Afghanistan has one of the youngest populations in the world, with almost half of the population (48 %) – under the age of 15, and 68% under 25 years of age.[4] Women and girls’ education, has immense social and economic benefits for the development of countries. Education is a determinant of women’s engagement in the development of the country, public and social life. Afghanistan’s National Education Strategic Plan (2017 – 2021) acknowledges that investments in girls’ education to improve access and efficiency are necessary to ensure equality in access to education. Access to quality education is particularly critical in Afghanistan, where young people, especially girls, need education to prepare them as they try to break the country’s cycles of gender inequality, crisis, poverty and conflict, and move Afghanistan toward gender equality, peace and development.

Since 2001, the number of children in school has risen by almost nine times from 0.9 million (almost none of them girls) to 9.2 million (39% of them girls).[5] The number of schools has also increased from 3,400 to 16,400.[6] At the same time, however, 3.7 million children in Afghanistan, or nearly half of all school-age children, are not in formal education. Approximately 60% of out-of-school children are girls.[7] In January 2016, UNICEF estimated that 40% of all school-age children in Afghanistan did not attend school.[8] For children with disabilities, the numbers are much higher, with an estimated 80% of girls with disabilities not enrolled in schools. This is despite children with disabilities having a right to access inclusive education and on an equal basis with others in their communities.[9]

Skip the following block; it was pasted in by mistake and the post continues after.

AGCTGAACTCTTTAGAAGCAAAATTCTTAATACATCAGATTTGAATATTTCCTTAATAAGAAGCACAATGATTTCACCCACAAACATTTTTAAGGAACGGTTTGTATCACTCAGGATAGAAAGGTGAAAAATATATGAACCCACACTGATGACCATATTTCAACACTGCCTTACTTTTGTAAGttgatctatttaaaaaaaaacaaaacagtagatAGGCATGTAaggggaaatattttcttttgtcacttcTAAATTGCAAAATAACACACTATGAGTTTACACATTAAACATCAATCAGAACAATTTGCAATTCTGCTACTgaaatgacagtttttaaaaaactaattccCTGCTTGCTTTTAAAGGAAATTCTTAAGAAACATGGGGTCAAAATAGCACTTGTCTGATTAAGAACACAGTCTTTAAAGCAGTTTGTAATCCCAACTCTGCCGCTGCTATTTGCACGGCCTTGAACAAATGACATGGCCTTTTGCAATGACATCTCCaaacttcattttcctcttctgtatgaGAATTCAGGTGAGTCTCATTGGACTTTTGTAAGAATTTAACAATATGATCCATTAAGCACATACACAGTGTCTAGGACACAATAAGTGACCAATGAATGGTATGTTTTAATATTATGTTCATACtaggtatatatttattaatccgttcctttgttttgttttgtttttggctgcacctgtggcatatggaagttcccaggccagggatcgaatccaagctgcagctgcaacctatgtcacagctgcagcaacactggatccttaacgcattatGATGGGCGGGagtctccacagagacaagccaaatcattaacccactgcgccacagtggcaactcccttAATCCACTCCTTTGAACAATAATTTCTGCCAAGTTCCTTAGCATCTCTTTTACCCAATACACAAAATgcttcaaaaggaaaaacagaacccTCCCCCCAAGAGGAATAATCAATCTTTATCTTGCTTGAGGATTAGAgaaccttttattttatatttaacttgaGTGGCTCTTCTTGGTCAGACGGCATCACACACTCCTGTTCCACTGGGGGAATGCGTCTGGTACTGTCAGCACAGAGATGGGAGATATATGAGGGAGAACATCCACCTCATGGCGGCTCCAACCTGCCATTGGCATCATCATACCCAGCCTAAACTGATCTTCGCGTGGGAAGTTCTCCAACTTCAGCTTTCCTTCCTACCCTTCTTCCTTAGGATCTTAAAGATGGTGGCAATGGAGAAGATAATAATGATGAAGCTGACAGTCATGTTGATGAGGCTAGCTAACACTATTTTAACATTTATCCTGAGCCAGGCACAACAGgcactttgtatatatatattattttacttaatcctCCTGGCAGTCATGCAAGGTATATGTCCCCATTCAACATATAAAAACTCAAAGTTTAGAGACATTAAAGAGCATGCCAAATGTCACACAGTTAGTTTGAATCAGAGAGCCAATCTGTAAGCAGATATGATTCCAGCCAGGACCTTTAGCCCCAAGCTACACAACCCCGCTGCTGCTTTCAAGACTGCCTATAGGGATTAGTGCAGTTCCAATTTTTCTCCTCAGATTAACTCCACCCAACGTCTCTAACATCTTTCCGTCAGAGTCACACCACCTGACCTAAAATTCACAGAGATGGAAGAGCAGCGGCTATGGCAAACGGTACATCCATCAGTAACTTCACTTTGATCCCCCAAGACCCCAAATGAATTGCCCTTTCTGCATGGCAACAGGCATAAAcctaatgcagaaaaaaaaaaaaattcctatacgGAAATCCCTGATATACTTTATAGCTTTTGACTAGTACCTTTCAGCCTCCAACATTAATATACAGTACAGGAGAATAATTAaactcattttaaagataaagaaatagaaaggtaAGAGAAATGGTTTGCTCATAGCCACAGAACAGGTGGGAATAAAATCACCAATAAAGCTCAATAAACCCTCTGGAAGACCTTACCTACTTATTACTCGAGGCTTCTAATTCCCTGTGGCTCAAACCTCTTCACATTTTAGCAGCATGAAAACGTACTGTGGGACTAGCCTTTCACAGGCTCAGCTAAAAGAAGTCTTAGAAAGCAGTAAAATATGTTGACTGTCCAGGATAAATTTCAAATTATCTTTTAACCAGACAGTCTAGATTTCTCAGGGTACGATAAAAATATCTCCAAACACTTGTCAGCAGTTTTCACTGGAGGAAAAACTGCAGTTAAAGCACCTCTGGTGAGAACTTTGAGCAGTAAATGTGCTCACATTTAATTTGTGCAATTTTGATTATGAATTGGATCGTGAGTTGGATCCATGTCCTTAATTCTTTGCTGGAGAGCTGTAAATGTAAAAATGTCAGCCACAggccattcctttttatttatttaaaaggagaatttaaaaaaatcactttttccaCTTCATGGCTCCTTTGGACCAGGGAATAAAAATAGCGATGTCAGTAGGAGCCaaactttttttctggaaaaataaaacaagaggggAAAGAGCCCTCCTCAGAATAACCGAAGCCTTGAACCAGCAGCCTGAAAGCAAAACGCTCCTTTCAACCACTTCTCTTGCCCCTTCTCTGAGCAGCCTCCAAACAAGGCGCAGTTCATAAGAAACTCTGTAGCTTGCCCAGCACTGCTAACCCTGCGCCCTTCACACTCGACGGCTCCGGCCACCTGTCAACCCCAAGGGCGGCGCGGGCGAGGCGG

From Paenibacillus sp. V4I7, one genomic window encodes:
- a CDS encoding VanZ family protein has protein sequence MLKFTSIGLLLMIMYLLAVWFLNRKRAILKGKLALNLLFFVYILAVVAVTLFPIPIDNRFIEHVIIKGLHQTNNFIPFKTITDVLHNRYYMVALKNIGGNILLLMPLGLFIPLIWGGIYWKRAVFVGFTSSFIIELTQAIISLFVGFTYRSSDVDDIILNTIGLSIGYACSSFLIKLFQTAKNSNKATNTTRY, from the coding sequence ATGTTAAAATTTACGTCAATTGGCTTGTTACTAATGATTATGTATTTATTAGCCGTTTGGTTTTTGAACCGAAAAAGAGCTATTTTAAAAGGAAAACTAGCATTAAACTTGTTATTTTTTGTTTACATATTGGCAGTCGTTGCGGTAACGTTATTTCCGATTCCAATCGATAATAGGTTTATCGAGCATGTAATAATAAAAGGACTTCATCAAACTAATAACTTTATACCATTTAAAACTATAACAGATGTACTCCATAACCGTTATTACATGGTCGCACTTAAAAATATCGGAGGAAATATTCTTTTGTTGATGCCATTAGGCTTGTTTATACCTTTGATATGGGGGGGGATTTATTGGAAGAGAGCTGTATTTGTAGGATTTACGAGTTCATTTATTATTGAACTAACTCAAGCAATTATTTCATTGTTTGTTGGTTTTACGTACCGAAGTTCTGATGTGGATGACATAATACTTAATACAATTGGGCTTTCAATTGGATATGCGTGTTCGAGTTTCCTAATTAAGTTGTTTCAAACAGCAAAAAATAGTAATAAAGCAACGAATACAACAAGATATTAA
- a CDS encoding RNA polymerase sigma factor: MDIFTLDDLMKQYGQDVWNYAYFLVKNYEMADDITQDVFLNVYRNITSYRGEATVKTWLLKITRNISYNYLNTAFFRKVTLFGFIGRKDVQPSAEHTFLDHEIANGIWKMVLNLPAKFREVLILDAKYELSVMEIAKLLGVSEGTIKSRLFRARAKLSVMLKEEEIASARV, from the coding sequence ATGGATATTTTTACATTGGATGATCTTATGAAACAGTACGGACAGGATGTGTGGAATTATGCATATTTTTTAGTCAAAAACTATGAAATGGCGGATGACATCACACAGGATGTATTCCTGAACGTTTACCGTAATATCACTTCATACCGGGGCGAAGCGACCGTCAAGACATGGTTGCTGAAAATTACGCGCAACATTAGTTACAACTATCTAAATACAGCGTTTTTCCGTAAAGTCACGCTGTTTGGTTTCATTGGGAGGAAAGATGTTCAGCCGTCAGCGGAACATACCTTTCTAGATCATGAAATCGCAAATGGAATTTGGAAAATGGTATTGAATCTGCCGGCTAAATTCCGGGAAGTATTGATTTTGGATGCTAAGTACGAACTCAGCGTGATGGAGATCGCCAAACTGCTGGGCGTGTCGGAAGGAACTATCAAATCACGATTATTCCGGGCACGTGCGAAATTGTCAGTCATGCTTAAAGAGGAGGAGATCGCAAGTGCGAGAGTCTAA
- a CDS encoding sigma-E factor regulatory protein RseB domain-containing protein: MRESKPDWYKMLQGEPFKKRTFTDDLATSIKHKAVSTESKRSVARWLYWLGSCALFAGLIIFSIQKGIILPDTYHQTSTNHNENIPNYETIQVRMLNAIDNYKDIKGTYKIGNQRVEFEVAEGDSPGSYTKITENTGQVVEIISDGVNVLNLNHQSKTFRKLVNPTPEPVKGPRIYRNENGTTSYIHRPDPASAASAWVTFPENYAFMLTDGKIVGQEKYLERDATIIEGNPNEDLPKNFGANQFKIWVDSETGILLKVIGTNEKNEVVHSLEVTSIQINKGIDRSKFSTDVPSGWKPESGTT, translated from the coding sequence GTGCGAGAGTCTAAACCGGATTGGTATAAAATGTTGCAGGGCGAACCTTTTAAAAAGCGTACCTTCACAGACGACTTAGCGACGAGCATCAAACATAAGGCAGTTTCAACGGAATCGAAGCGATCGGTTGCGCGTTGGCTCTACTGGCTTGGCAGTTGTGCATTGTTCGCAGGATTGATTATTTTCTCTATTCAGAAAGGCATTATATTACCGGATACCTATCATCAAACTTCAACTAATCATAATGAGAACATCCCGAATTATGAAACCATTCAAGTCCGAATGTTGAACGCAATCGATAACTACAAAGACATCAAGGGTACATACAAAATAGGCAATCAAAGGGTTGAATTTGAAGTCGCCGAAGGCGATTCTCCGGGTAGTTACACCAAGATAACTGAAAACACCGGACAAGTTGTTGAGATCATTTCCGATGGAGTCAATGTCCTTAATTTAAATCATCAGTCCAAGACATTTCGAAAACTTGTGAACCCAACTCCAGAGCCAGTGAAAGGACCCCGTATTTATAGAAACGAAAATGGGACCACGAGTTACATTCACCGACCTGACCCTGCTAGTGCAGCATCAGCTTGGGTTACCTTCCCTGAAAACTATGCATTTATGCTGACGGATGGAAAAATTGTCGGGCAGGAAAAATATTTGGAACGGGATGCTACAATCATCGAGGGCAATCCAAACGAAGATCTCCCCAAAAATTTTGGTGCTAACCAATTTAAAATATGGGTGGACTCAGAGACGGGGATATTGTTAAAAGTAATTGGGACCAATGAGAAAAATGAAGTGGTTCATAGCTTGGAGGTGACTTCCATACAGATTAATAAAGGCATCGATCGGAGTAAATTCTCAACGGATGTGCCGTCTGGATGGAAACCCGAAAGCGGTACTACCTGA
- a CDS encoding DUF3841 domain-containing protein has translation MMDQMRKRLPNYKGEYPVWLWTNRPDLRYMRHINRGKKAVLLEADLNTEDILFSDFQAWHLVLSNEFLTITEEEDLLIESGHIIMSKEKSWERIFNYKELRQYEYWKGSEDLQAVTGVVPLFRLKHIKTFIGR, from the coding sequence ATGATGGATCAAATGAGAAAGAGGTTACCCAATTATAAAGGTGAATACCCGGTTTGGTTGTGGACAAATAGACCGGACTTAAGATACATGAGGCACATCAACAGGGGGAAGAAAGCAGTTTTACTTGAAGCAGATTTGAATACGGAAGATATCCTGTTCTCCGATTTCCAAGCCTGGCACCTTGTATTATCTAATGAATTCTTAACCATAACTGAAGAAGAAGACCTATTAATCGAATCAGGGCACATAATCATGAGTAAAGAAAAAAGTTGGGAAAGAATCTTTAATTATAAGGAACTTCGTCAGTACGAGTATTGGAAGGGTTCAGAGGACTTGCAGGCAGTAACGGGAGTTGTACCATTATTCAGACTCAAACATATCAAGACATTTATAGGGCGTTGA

UNICEF in 2016 estimated that 66% of Afghan girls of lower secondary school age—12 to 15 years old—were out of school.[10] In the poorest and more remote areas of the country, enrolment levels vary widely, and are as low as 14%,[11] and girls still lack equal access to education in virtually every part of the country. Consequently, literacy rates remain low, particularly for young women; only 37% of adolescent girls are literate compared to 66% of adolescent boys.[12] The gender gap in education grows bigger for secondary and university education, with only 4.9% of women accessing tertiary education, compared to 14.2% of men.[13]

Obstacles to education - especially for girls and women - are numerous, particularly in rural areas and areas where anti-government elements have control or influence. According to the 2019 Afghanistan Hard to Reach Assessment,[14] access to education, especially for girls, was found to be relatively low in the assessed Hard to Reach (HTR) districts, with an average of 36% of school-age children reportedly attending school. Of those, 79% were boys and 21% girls. It also noted that education facilities seemed to be more often affected in HTR areas, with schools reportedly closed due to conflict in 26% of target areas. The three main barriers cited for not attending schools were: distance to school (28% for girls compared to 3% for boys); fear of threats and intimidation at school, (29% for girls compared to 14% for boys); and security concerns when travelling (20% for boys and 15% for girls).